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Tag Archive: liquor licence

Are you properly licensed?

Renew your liquor licence on time and make sure you have the right licence for your outlet

It's time to renew your liquor licence

If you sell alcohol, in whatever type of establishment – bottle store, grocery shop, bar or restaurant – this is probably your busiest time of year. Workers are enjoying end-of-year functions, shoppers are stocking up for the forthcoming festive season, everyone is winding down and spending more time socialising than usual. Hopefully, your business is booming. But it’s also the time of year when you must renew your liquor licence!

When you must renew your liquor licence

Renewals in the Western Cape are due by 31 December. If you are late, you will pay a significant penalty. A delay until 31 January will incur a 50% surcharge and until 28 February will incur a 100% surcharge.  During the month of March an application for condonation must be approved by the CEO in order to renew the liquor licence together with a penalty of 150%. If the application for condonation is not approved, the liquor licence will lapse.  However busy you are, set the time aside to complete your renewal and make sure your payment reaches the Western Cape Liquor Authority (WCLA) on or before 31 December. 

You can renew your liquor licence every two years

If your cash flow allows, you may find the biennial renewal option more attractive. It gives you the convenience of only having to remember your renewal every second year. However, to qualify for the biennial renewal cycle you must have notified the WCLA of your intention by 30 November. If you missed the boat this year, you must renew your liquor licence for one year as usual. Then complete the correct form and submit it to the authority in good time next year. However, you need to remember that, should you opt to renew biennially, you will not be able to change the renewal back to an annual renewal.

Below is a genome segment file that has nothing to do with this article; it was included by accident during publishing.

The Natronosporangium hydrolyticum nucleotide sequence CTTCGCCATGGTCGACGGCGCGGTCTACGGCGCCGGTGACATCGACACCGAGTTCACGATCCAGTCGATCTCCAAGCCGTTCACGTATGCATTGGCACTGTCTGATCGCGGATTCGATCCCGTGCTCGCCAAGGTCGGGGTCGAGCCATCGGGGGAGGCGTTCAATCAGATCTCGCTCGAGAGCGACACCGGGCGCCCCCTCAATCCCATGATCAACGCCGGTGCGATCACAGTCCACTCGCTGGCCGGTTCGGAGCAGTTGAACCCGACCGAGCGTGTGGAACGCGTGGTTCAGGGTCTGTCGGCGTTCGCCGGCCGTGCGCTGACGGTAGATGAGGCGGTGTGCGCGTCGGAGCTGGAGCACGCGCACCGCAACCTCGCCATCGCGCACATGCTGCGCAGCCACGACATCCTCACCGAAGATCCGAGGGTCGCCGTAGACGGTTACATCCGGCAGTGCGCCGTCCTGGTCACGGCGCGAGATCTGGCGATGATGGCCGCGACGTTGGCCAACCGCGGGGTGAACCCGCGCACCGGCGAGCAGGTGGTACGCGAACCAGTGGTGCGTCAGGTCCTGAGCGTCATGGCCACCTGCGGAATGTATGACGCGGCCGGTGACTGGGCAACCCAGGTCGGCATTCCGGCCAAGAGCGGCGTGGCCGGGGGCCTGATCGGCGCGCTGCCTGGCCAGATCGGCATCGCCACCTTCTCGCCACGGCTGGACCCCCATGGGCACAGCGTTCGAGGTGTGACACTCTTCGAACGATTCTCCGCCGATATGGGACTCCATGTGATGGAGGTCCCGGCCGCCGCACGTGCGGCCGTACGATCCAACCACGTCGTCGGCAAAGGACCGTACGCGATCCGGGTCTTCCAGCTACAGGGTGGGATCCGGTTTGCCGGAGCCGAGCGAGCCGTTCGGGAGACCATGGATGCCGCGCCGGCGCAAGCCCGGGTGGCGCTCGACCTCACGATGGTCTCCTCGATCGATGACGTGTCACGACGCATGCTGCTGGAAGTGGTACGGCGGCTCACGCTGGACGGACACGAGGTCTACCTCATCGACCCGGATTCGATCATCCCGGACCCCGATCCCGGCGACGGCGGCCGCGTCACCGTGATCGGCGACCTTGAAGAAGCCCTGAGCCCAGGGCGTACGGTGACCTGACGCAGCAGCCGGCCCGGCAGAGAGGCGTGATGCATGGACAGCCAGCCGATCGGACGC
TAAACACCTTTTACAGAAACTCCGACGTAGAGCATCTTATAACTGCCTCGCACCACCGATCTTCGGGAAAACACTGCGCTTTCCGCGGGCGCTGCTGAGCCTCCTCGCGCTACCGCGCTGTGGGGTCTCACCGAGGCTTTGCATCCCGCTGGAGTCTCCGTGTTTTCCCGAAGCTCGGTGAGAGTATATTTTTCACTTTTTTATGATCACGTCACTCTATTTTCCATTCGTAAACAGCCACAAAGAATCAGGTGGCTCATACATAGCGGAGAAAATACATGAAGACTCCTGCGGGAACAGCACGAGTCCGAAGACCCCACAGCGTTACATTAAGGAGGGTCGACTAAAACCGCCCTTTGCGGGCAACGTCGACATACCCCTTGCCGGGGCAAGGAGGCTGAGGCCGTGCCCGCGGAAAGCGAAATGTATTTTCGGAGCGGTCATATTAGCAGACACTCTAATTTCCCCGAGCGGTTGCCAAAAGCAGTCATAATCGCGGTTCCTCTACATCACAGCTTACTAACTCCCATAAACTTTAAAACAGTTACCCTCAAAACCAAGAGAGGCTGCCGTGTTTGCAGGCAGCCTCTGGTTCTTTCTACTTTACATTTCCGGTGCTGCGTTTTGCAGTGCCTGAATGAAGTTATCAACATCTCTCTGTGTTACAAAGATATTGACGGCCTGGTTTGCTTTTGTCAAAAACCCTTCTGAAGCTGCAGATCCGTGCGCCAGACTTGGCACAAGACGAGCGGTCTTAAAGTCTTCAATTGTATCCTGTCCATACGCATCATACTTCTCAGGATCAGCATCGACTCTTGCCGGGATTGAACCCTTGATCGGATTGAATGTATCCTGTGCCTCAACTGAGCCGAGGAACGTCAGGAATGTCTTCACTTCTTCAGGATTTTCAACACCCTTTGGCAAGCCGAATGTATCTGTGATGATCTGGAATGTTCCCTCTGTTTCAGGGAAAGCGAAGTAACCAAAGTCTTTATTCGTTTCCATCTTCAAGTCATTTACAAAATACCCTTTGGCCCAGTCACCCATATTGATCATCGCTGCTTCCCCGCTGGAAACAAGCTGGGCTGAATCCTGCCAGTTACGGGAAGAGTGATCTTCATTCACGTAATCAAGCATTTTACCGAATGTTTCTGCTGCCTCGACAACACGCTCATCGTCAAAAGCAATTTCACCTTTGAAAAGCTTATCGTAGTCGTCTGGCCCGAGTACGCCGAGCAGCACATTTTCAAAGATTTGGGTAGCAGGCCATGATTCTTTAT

Types of licence

There are four standard types of liquor licence:

  1. Micro-manufacture on- & off-consumption
  2. On-consumption
  3. Off-consumption 
  4. On- and off-consumption (only under exceptional circumstances)

 These are fairly self-explanatory, but for clarity, examples of each include:

  1. Wine farm / Wine cellar / Brewery / Distillery 
  2. Restaurant 
  3. Liquor store 
  4. Deli – patrons visiting the deli can enjoy a glass of wine or beer but also visit the shop at the deli and purchase closed bottles of liquor for consumption off the premises (very popular in smaller tourist towns)

In addition to these permanent licences, necessary for operating any establishment that sells liquor, there are two types of temporary licence: temporary and an event liquor licence. Let’s look at these.

Temporary licence

A temporary licence is needed when an existing licence holder wishes to sell liquor from an alternative, temporary venue. This could be a weekend market or seasonal pop-up event. Temporary liquor licences can run for up to 14 consecutive days at a time but cannot be granted for more than 30 days in a calendar year.  Note that the process for applying for a temporary licence is almost as rigorous as for a permanent licence, and is for existing licence holders only.

Event licence

This is the licence you need if you are hosting a fundraising event or fête (for example) and want to sell liquor. You are not in the trade and your event is a one-off. Anyone above the age of 18 who has not been disqualified can apply for an event liquor licence. You must apply at least 40 days before your event date, but don’t leave it to the last minute as there is quite a lot of documentation to compile to support your application. 

How to apply

More information and all relevant application forms can be found at www.wcla.gov.za, but to ensure you follow the correct procedures and secure your licence in good time, with the minimum of hassle, it makes sense to engage the services of an expert liquor licensing lawyer. SD Law will manage the application process for you affordably and efficiently. Contact Simon on 086 099 5146 or email simon@sdlaw.co.za to discuss your liquor licensing needs.

Further reading:

How to apply for a liquor licence

Liquor licensing – a slow process

What you need to know about the new liquor licence laws

Special event liquor licence

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Liquor licensing – a slow process

Don’t be left (high and) dry. Get your liquor licence application in on time.

Despite our struggling economy, there seems to be no shortage of new establishments opening their doors to a thirsty and hungry clientele. Linden, a suburb of Johannesburg, has seen a boom of new bars and restaurants recently, catering for every taste from burgers to tapas. But some of these eateries are opening without a liquor licence. Across the country, restaurants and businesses wishing to sell alcohol are facing long delays in the liquor licensing process. A publican in Mbomelela, Mpumalanga, has been waiting eight months with no delivery date in sight. What’s the hold-up?

Due diligence